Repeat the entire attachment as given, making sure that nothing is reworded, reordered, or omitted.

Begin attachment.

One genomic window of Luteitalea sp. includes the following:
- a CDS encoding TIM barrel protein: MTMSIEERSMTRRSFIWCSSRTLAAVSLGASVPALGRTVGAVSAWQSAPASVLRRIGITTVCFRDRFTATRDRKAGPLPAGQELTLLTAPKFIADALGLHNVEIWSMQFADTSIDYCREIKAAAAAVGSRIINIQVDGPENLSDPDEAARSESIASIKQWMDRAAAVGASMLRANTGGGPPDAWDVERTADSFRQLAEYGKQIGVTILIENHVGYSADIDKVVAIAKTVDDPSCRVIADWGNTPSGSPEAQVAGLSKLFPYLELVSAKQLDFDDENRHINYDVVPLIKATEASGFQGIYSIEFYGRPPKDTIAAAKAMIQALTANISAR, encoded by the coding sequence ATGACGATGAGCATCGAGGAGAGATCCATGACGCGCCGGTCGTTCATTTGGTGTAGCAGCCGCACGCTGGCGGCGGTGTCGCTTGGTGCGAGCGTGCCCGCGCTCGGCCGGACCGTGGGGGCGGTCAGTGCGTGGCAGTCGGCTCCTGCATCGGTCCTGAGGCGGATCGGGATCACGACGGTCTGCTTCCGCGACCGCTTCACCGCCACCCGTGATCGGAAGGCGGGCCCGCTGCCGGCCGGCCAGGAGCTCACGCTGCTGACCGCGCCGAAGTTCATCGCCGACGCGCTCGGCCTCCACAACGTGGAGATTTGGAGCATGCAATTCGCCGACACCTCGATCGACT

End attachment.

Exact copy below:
One genomic window of Luteitalea sp. includes the following:
- a CDS encoding TIM barrel protein: MTMSIEERSMTRRSFIWCSSRTLAAVSLGASVPALGRTVGAVSAWQSAPASVLRRIGITTVCFRDRFTATRDRKAGPLPAGQELTLLTAPKFIADALGLHNVEIWSMQFADTSIDYCREIKAAAAAVGSRIINIQVDGPENLSDPDEAARSESIASIKQWMDRAAAVGASMLRANTGGGPPDAWDVERTADSFRQLAEYGKQIGVTILIENHVGYSADIDKVVAIAKTVDDPSCRVIADWGNTPSGSPEAQVAGLSKLFPYLELVSAKQLDFDDENRHINYDVVPLIKATEASGFQGIYSIEFYGRPPKDTIAAAKAMIQALTANISAR, encoded by the coding sequence ATGACGATGAGCATCGAGGAGAGATCCATGACGCGCCGGTCGTTCATTTGGTGTAGCAGCCGCACGCTGGCGGCGGTGTCGCTTGGTGCGAGCGTGCCCGCGCTCGGCCGGACCGTGGGGGCGGTCAGTGCGTGGCAGTCGGCTCCTGCATCGGTCCTGAGGCGGATCGGGATCACGACGGTCTGCTTCCGCGACCGCTTCACCGCCACCCGTGATCGGAAGGCGGGCCCGCTGCCGGCCGGCCAGGAGCTCACGCTGCTGACCGCGCCGAAGTTCATCGCCGACGCGCTCGGCCTCCACAACGTGGAGATTTGGAGCATGCAATTCGCCGACACCTCGATCGACT